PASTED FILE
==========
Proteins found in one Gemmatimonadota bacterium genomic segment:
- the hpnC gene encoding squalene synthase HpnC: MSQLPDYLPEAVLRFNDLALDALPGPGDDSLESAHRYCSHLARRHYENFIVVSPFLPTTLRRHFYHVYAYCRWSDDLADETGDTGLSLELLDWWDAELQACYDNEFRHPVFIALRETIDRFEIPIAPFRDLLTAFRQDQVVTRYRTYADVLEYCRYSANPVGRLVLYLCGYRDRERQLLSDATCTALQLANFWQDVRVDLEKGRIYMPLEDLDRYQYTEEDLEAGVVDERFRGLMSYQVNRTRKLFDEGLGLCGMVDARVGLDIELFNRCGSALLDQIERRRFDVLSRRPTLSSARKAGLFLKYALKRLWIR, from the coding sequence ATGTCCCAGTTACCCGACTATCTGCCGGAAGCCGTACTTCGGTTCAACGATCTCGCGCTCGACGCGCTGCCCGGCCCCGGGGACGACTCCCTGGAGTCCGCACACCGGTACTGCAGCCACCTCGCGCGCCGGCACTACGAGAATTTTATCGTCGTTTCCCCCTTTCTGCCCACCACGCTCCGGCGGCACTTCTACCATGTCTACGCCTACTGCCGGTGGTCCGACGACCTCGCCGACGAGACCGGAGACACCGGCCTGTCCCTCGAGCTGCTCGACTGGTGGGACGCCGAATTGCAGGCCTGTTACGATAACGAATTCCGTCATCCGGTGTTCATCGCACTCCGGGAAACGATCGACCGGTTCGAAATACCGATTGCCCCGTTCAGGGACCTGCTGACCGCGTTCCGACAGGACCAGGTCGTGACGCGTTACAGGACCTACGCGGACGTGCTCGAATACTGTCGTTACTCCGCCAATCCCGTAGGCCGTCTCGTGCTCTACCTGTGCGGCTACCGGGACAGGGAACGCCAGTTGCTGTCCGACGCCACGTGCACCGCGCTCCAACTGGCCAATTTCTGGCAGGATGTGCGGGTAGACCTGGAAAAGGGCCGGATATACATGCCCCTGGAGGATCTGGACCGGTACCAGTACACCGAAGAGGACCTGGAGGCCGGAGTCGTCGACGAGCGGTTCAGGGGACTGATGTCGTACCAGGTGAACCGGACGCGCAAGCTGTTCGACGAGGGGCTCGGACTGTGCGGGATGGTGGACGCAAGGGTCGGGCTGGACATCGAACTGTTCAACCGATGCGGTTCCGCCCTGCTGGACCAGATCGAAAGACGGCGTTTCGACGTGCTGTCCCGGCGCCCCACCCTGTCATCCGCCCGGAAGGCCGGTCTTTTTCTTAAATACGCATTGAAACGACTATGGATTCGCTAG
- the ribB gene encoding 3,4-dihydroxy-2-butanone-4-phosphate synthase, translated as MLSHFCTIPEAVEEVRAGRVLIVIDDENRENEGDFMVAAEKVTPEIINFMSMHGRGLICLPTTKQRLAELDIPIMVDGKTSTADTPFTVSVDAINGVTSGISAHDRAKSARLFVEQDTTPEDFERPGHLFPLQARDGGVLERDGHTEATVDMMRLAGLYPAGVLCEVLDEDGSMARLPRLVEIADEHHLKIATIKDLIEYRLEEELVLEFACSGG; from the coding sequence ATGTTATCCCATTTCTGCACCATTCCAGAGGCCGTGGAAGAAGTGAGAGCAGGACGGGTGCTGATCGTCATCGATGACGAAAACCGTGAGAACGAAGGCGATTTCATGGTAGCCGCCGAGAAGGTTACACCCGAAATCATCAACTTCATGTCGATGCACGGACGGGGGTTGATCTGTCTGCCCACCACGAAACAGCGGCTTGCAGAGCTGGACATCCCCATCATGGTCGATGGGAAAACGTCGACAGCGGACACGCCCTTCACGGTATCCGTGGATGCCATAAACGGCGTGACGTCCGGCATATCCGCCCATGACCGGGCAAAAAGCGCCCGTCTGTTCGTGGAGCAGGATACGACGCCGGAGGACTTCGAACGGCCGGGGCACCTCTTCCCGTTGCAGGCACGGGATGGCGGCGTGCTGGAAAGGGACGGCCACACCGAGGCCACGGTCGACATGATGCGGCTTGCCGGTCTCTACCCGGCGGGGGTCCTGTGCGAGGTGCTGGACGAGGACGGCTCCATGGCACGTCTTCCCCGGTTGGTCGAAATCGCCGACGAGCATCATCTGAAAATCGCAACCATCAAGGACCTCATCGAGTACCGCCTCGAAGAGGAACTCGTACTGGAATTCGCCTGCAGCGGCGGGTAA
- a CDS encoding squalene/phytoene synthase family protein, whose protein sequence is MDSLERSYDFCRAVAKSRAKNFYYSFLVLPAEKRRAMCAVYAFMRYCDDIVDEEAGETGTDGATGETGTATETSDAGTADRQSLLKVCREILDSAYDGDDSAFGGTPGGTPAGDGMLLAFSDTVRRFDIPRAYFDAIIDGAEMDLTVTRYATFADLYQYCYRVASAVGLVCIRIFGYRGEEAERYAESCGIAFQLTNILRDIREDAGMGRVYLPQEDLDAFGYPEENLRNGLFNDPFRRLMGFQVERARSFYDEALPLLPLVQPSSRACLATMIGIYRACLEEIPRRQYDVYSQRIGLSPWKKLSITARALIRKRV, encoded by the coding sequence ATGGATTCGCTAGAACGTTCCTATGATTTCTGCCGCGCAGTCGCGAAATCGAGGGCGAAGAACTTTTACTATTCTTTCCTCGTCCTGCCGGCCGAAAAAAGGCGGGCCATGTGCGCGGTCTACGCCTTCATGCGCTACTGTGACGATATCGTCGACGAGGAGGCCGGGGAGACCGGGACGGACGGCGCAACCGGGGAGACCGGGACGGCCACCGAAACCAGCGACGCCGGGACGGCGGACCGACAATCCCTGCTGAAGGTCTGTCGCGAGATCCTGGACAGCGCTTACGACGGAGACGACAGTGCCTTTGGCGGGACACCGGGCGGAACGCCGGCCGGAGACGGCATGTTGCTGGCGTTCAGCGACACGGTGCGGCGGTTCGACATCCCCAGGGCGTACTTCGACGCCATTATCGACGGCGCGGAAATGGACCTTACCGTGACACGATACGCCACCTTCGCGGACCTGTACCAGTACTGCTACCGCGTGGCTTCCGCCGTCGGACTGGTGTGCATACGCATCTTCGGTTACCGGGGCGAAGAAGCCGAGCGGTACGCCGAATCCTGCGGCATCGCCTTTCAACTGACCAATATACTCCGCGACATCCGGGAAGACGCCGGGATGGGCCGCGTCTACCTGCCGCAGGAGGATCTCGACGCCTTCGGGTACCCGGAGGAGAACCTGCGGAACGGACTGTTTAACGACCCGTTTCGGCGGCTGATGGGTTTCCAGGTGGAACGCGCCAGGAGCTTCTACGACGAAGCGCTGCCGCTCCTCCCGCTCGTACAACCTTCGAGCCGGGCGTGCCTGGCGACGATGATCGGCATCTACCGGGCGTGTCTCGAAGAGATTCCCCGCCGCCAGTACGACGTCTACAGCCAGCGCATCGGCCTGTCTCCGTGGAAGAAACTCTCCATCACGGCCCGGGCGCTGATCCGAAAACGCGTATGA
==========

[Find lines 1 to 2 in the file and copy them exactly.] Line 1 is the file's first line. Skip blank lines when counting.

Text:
Proteins found in one Gemmatimonadota bacterium genomic segment:
- the hpnC gene encoding squalene synthase HpnC: MSQLPDYLPEAVLRFNDLALDALPGPGDDSLESAHRYCSHLARRHYENFIVVSPFLPTTLRRHFYHVYAYCRWSDDLADETGDTGLSLELLDWWDAELQACYDNEFRHPVFIALRETIDRFEIPIAPFRDLLTAFRQDQVVTRYRTYADVLEYCRYSANPVGRLVLYLCGYRDRERQLLSDATCTALQLANFWQDVRVDLEKGRIYMPLEDLDRYQYTEEDLEAGVVDERFRGLMSYQVNRTRKLFDEGLGLCGMVDARVGLDIELFNRCGSALLDQIERRRFDVLSRRPTLSSARKAGLFLKYALKRLWIR, from the coding sequence ATGTCCCAGTTACCCGACTATCTGCCGGAAGCCGTACTTCGGTTCAACGATCTCGCGCTCGACGCGCTGCCCGGCCCCGGGGACGACTCCCTGGAGTCCGCACACCGGTACTGCAGCCACCTCGCGCGCCGGCACTACGAGAATTTTATCGTCGTTTCCCCCTTTCTGCCCACCACGCTCCGGCGGCACTTCTACCATGTCTACGCCTACTGCCGGTGGTCCGACGACCTCGCCGACGAGACCGGAGACACCGGCCTGTCCCTCGAGCTGCTCGACTGGTGGGACGCCGAATTGCAGGCCTGTTACGATAACGAATTCCGTCATCCGGTGTTCATCGCACTCCGGGAAACGATCGACCGGTTCGAAATACCGATTGCCCCGTTCAGGGACCTGCTGACCGCGTTCCGACAGGACCAGGTCGTGACGCGTTACAGGACCTACGCGGACGTGCTCGAATACTGTCGTTACTCCGCCAATCCCGTAGGCCGTCTCGTGCTCTACCTGTGCGGCTACCGGGACAGGGAACGCCAGTTGCTGTCCGACGCCACGTGCACCGCGCTCCAACTGGCCAATTTCTGGCAGGATGTGCGGGTAGACCTGGAAAAGGGCCGGATATACATGCCCCTGGAGGATCTGGACCGGTACCAGTACACCGAAGAGGACCTGGAGGCCGGAGTCGTCGACGAGCGGTTCAGGGGACTGATGTCGTACCAGGTGAACCGGACGCGCAAGCTGTTCGACGAGGGGCTCGGACTGTGCGGGATGGTGGACGCAAGGGTCGGGCTGGACATCGAACTGTTCAACCGATGCGGTTCCGCCCTGCTGGACCAGATCGAAAGACGGCGTTTCGACGTGCTGTCCCGGCGCCCCACCCTGTCATCCGCCCGGAAGGCCGGTCTTTTTCTTAAATACGCATTGAAACGACTATGGATTCGCTAG